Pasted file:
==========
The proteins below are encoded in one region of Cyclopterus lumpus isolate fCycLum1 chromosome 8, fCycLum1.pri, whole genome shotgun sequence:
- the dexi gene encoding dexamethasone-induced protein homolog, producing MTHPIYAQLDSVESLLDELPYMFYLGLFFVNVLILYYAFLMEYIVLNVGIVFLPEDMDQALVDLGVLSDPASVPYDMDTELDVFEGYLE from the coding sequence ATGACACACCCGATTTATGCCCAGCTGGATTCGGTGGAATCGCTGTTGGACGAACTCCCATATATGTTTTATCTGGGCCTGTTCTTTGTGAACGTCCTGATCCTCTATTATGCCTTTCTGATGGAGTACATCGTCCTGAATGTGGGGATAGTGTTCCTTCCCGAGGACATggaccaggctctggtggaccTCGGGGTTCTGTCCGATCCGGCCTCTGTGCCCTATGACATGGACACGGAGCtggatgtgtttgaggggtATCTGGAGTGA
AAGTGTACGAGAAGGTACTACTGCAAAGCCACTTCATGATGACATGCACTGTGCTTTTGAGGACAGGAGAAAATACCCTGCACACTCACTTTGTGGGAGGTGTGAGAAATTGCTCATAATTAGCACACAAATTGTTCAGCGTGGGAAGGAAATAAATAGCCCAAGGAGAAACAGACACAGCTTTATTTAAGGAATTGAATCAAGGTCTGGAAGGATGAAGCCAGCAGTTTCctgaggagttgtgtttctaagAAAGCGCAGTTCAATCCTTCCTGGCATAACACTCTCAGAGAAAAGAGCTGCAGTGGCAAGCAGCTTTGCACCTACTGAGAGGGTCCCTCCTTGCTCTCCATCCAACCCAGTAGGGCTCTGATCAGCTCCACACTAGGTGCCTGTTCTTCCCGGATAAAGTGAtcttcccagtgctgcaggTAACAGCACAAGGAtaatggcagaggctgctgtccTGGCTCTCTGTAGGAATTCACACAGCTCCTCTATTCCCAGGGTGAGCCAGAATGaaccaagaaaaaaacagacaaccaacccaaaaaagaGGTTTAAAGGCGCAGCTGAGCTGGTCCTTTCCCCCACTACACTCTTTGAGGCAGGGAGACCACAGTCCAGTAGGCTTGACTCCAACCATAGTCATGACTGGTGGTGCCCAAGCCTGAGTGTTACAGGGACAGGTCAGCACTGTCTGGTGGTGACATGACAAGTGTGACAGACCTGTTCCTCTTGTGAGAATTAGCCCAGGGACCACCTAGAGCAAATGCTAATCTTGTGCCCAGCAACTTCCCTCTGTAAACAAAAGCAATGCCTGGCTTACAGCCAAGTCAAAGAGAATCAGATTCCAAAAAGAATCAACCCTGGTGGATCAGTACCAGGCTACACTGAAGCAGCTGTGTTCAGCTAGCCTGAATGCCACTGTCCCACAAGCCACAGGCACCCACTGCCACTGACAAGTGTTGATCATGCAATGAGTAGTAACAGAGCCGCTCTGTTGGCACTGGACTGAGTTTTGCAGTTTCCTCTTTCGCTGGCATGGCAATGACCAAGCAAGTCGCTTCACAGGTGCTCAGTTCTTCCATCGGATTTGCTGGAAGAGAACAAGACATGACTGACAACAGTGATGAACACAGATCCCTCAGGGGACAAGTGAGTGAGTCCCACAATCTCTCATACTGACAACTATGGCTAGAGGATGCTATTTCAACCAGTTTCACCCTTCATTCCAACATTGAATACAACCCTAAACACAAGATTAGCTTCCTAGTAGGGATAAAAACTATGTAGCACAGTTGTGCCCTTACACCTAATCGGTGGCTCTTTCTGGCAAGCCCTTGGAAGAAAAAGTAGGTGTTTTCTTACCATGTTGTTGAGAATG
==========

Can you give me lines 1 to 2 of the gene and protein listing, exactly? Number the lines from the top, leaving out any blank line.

The proteins below are encoded in one region of Cyclopterus lumpus isolate fCycLum1 chromosome 8, fCycLum1.pri, whole genome shotgun sequence:
- the dexi gene encoding dexamethasone-induced protein homolog, producing MTHPIYAQLDSVESLLDELPYMFYLGLFFVNVLILYYAFLMEYIVLNVGIVFLPEDMDQALVDLGVLSDPASVPYDMDTELDVFEGYLE from the coding sequence ATGACACACCCGATTTATGCCCAGCTGGATTCGGTGGAATCGCTGTTGGACGAACTCCCATATATGTTTTATCTGGGCCTGTTCTTTGTGAACGTCCTGATCCTCTATTATGCCTTTCTGATGGAGTACATCGTCCTGAATGTGGGGATAGTGTTCCTTCCCGAGGACATggaccaggctctggtggaccTCGGGGTTCTGTCCGATCCGGCCTCTGTGCCCTATGACATGGACACGGAGCtggatgtgtttgaggggtATCTGGAGTGA